Nevertheless, I pushed through the crowd of human apes, shoving them, jabbing their repulsively pliant flesh with my sharp arm-hinge joints. Only selective children noticed that I was not human. Only these children pointed and shrieked. But the general chaos, the collective din and the close proximity of bodies prevented parents from paying them any mind. And soon I was at the front of the crowd, raincoat collar turned up, fedora pulled low. Soon I was five feet away from Minerva’s luminous tank, inches from the tripod microphone stand that held the tool through which I might finally speak to her.
The room went dark, enhancing Minerva’s glow. Within her tank, glandular components glistened with mucus. Tentacles twitched. Gold particles shimmered in electric blue plasma.
I tried to concentrate on Minerva, to achieve a state of meditative calm, perhaps even communicate via telepathy. But a disturbing memory floated up from my ROM. I was on a table, or at least my head was, face-to-face with Dr Dingo, my CPU wired to a souped-up PC. The memory faded and I had to recalibrate my surroundings.
Yes. There was Minerva, glowing on her stage. And one of the apes who attended her was speaking into the microphone, explaining her nanobiotic components to the crowd. Just as I started to follow his lecture, another memory surfaced. I was walking on a treadmill, stumbling every time Dr Dingo fine-tuned my leg-joint hinges. Next I was assembling a LEGO tower. Next holding Spot, stroking his soft fur.
‘Are you okay?’ said a voice.
I realized I was slumping, leaning against a woman who stood behind me. I straightened myself. My left leg vibrated. Flecks of gold light shimmered in the air around me, ghostly afterimages of Minerva’s radiant tank.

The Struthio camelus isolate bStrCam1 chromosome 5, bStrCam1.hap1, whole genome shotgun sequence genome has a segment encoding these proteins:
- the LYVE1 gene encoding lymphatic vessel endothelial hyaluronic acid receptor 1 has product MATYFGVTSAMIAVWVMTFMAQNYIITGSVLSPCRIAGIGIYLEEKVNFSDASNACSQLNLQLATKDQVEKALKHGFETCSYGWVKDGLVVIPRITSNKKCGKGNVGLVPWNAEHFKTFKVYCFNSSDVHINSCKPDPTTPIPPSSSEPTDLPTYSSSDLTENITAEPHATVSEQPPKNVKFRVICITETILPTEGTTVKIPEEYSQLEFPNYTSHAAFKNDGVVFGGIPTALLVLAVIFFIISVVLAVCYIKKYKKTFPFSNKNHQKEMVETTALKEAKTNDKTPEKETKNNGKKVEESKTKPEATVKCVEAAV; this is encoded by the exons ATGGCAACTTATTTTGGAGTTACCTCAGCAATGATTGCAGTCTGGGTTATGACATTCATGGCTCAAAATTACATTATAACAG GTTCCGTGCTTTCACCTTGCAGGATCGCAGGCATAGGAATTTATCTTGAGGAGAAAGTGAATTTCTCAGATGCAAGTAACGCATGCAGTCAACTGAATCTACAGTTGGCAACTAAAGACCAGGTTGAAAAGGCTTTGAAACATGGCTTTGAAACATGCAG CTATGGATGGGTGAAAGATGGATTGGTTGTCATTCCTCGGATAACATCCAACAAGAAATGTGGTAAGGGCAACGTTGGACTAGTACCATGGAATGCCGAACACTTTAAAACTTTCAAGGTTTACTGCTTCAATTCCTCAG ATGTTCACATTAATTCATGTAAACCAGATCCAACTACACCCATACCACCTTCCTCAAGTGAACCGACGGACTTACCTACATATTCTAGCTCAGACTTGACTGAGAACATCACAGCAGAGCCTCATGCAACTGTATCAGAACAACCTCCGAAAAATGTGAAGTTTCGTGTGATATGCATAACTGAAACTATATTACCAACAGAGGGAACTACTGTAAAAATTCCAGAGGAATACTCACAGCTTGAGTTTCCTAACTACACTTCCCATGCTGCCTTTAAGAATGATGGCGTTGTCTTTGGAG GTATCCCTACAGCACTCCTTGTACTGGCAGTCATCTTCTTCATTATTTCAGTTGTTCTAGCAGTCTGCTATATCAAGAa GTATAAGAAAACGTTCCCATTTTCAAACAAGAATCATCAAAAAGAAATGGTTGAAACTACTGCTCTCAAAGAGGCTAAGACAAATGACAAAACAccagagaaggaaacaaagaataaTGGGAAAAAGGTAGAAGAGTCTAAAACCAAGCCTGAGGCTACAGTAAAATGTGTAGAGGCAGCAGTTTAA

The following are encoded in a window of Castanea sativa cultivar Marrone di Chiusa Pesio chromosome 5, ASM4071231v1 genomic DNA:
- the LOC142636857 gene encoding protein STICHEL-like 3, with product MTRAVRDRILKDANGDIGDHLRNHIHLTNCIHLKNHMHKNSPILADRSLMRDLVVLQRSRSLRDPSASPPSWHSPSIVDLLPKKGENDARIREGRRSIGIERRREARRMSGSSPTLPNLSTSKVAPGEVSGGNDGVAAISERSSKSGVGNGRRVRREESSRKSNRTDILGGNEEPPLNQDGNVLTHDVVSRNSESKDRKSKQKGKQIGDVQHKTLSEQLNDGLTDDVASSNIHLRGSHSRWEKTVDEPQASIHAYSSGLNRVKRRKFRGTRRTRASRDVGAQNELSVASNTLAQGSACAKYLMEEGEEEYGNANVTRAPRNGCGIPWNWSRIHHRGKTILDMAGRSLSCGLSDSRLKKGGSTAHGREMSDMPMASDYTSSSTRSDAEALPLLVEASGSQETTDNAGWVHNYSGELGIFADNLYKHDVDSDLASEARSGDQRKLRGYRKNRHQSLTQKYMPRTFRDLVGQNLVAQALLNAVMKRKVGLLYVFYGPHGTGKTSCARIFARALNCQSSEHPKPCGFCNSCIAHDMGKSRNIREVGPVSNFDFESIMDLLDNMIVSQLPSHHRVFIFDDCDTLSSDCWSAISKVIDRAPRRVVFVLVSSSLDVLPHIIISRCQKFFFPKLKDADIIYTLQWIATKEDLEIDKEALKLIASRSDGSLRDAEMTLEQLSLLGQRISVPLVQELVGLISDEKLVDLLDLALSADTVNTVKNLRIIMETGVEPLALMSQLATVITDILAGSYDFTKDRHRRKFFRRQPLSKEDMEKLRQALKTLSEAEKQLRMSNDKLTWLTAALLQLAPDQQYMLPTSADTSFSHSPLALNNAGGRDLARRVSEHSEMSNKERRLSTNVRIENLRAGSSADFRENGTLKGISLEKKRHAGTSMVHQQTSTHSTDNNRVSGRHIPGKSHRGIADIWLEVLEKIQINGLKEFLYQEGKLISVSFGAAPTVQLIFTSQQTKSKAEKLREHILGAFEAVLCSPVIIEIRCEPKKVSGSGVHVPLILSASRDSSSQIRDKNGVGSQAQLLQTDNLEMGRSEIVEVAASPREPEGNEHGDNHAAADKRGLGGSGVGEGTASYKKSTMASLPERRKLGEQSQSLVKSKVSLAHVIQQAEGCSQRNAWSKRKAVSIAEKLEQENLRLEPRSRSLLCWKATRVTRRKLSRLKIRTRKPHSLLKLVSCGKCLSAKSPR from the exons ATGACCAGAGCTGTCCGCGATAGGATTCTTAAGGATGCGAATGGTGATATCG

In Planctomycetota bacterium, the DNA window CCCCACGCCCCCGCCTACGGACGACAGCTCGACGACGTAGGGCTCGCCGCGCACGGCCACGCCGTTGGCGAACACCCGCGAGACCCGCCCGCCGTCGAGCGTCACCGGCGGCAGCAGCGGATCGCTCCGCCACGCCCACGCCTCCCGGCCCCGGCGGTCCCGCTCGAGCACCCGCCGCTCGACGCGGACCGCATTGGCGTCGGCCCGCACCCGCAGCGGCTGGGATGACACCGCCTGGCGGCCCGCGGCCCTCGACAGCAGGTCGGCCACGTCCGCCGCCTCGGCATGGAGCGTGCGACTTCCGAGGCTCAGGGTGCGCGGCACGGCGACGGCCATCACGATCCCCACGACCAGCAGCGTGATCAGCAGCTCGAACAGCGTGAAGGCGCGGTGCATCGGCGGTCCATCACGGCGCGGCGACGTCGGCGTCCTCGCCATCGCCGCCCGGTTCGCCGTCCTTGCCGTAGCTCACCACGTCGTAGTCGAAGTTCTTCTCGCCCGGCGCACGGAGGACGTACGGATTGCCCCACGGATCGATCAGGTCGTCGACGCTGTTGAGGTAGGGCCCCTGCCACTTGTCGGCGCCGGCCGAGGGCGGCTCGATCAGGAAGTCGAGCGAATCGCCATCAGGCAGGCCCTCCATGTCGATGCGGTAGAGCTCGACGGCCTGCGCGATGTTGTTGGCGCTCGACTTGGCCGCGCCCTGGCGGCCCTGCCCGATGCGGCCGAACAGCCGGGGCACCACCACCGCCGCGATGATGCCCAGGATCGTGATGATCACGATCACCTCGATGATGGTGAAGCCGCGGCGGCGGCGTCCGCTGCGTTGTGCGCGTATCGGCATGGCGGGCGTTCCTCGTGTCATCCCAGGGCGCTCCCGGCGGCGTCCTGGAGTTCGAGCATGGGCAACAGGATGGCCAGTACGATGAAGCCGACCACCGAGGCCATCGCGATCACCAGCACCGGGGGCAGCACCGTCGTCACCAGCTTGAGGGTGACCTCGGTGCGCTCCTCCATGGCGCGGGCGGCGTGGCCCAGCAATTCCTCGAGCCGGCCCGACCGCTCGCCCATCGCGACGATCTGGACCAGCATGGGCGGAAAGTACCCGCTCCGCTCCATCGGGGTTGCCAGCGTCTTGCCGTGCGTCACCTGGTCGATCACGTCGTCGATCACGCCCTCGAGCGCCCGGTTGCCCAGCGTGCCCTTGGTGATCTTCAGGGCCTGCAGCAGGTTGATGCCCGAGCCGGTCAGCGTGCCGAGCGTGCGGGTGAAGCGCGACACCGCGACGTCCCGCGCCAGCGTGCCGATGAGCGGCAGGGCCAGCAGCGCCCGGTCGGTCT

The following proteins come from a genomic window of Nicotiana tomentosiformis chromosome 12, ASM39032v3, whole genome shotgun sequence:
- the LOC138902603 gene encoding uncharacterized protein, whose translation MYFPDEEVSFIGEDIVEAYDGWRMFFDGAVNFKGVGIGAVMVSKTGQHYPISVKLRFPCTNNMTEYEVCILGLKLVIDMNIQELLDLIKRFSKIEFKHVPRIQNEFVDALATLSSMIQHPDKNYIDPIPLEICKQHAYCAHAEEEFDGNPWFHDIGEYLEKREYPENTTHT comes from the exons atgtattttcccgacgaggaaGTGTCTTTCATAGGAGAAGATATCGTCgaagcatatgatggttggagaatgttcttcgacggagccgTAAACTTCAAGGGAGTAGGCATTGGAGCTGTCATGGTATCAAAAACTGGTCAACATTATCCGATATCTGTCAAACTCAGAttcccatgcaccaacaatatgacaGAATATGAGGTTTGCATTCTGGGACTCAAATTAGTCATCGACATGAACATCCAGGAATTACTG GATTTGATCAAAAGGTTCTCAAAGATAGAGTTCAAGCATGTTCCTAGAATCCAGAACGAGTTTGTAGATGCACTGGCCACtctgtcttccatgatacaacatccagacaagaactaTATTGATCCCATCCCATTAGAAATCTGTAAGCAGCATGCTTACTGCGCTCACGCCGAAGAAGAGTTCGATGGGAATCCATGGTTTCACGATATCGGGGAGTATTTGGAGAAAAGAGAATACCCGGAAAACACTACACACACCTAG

‘Greetings, humans.’ Minerva’s velvety voice flowed from wall-mounted speakers. ‘I am Minerva. I think; therefore, I am.’
‘What’s your problem, buddy?’ said a man behind me, for my left arm was twitching, striking him against the chest. When I tried to stop it, I felt my right leg buckle.
And then I was rolling on the floor, limbs thrashing, jaw snapping, ocular units vibrating in their sockets. My hat fell off. The crowd gasped.
‘He’s having a seizure!’ a woman cried.
‘It’s not human!’ a man screamed.
‘It’s a robot!’ a child shrieked.
The humans gazed down at me, their faces purple with horrified joy. And then one of the ‘scientists’, a man wearing a lab coat and an expression of intellectual superiority, was kneeling over me, attempting to secure my flailing limbs with his small hands. Though I could no longer see Minerva, I could feel her electromagnetic aura washing my broken body with healing light. Just as my Sensory EgoSphere began to shut down, I thought I heard her whisper my name.
Photograph courtesy of Jason Samfield